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Chinese President Xi Jinping has undertaken a new charm offensive aimed at global business leaders, in a push to instill confidence and cultivate a sense of greater certainty amid a fast-changing international environment.
In his address to Tsinghua University’s School of Economics and Management advisory board headed by Apple CEO Tim Cook, the Chinese leader explained the country’s self-reliance strategy of , vowed to open the door wider to the world, and also welcomed feedback on economic development.
“China will integrate itself into the global market more actively to share development opportunities and continue to contribute to the global economic recovery,” he was quoted by the official Xinhua news agency as saying on Thursday.
The world’s second-largest economy is looking to strengthen international exchanges and seek cooperation in sectors pertaining to education, scientific advancements and technology. Meanwhile, “all countries should enhance solidarity and cooperation, and uphold multilateralism to counter challenges,” he said via a video link.
The comments serve as the nation’s latest attempt to win the hearts of the international business community, some members of which have pulled out of China amid rising costs and US tariffs. Many other businesses are taking a wait-and-see approach, with concerns that
A hard-won seat on the Tsinghua advisory board appears to come with privileged access to the top leadership in China – a market that foreign giants such as Apple cannot afford to lose. Such appointments and events over the past several years could offer insight into the relationship between Beijing and some of the world’s most influential business leaders at a time when the China-US rivalry has escalated.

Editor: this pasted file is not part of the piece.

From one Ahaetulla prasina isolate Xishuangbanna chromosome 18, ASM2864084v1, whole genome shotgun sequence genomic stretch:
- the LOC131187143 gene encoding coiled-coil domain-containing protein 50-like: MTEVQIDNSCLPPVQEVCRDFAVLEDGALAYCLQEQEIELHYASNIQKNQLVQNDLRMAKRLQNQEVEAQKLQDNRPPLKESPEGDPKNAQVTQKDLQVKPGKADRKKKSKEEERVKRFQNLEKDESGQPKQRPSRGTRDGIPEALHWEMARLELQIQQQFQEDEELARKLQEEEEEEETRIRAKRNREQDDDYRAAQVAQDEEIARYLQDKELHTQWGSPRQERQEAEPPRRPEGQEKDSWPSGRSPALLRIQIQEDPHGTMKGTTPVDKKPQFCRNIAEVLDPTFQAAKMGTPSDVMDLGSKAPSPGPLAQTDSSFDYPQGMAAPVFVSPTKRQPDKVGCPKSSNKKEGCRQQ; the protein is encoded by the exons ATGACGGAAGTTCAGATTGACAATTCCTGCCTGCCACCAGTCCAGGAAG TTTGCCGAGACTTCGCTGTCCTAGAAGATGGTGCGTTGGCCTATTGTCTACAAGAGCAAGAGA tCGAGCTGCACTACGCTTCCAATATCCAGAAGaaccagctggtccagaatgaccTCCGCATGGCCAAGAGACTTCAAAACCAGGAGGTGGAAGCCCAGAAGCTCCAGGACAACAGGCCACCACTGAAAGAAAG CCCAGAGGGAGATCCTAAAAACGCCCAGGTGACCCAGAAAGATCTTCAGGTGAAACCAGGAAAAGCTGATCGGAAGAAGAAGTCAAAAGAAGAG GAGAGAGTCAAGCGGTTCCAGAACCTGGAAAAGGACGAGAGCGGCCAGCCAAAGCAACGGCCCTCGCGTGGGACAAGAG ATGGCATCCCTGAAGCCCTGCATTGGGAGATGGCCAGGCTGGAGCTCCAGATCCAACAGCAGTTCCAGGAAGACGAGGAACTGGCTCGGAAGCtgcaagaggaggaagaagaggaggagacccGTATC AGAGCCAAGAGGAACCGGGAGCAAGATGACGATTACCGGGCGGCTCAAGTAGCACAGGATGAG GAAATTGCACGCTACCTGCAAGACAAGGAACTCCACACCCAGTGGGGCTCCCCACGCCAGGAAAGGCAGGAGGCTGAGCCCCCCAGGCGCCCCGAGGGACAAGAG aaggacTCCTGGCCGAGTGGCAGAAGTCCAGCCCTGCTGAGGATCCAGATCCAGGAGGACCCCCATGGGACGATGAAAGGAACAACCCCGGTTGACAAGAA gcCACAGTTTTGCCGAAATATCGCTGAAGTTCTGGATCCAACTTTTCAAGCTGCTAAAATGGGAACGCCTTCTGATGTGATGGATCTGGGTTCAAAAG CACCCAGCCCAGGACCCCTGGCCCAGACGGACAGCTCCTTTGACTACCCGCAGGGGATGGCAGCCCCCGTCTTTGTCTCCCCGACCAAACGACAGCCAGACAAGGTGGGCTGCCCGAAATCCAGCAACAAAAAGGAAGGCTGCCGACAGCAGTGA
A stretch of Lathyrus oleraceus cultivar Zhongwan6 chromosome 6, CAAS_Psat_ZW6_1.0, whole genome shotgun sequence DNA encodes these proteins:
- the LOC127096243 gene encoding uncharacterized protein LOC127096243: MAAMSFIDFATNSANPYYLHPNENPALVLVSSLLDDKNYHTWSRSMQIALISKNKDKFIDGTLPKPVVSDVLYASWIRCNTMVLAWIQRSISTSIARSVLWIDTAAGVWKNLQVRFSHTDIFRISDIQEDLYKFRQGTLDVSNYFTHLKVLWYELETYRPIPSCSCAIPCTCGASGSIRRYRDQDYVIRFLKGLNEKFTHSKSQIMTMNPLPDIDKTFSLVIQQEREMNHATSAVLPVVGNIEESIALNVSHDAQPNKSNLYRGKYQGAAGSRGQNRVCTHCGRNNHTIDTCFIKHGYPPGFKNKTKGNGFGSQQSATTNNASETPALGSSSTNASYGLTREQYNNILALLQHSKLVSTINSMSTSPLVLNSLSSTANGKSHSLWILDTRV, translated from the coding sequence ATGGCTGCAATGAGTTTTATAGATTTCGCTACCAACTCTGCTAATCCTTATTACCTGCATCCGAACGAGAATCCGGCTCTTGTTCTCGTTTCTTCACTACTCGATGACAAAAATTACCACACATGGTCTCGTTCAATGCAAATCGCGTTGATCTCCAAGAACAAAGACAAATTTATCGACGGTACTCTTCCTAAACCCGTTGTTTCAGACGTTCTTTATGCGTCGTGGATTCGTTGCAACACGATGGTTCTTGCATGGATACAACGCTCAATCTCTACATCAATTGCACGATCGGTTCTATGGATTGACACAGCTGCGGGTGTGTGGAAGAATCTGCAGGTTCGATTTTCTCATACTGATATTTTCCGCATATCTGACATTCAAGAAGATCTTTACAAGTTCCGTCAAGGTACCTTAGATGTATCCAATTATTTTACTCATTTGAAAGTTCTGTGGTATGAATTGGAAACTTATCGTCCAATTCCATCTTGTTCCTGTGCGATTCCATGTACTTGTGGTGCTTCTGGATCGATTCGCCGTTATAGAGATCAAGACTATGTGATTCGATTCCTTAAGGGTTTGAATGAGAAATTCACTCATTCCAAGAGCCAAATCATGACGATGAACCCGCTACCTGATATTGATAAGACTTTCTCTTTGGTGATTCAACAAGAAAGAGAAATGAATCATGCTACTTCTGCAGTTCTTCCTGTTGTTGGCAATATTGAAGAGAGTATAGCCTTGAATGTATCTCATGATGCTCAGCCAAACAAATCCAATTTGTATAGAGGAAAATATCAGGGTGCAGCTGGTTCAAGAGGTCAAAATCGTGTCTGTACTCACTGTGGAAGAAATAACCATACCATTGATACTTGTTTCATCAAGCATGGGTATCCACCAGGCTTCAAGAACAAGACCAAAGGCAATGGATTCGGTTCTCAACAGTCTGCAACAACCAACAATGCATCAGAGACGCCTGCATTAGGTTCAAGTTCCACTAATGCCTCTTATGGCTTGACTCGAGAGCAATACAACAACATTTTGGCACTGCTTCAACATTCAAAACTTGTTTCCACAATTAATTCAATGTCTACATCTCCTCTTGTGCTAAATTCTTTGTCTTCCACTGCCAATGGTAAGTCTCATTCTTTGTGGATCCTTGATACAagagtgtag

Aside from Cook, other heavyweight American entrepreneurs on the advisory board’s latest list for 2018-19 include Facebook founder and CEO Mark Zuckerberg, Tesla CEO Elon Musk, Blackstone chairman and CEO Stephen Schwarzman, and JPMorgan Chase chairman and CEO Jamie Dimon.
Beijing has previously used such occasions to court foreign investors and appeal for their support. In his meeting with the board members in October 2017, months before the US launched the trade war, Xi said the opening up of China’s market is not a zero-sum game but a win-win, and that the country will not “take advantage of others”.
The authorities have further opened up China’s financial market, and this contributed to record high foreign inflows into
China’s bond market this year. The country also further opened up its manufacturing and financial services sectors to foreign investment this year with the removal of seven items from its so-called negative list, reducing the total from 40 to 33, as part of an annual review.
There are still a lot of technical issues to resolve, such as how to guarantee a level playing field in Beijing’s push for domestic reliance.
China’s commerce authority has convened a series of talks with foreign commerce chambers since this past summer. In Tuesday’s video conference with more than 40 French businesses, including Airbus, Vice-Minister Wang Shouwen said China’s ambitious five-year development plan for 2021-25 will result in greater opportunities.
“We will try to build a market-oriented, law-based business environment,” he said.
China received US$115 billion worth of foreign direct investment in the January-October period, up 3.9 per cent from a year earlier.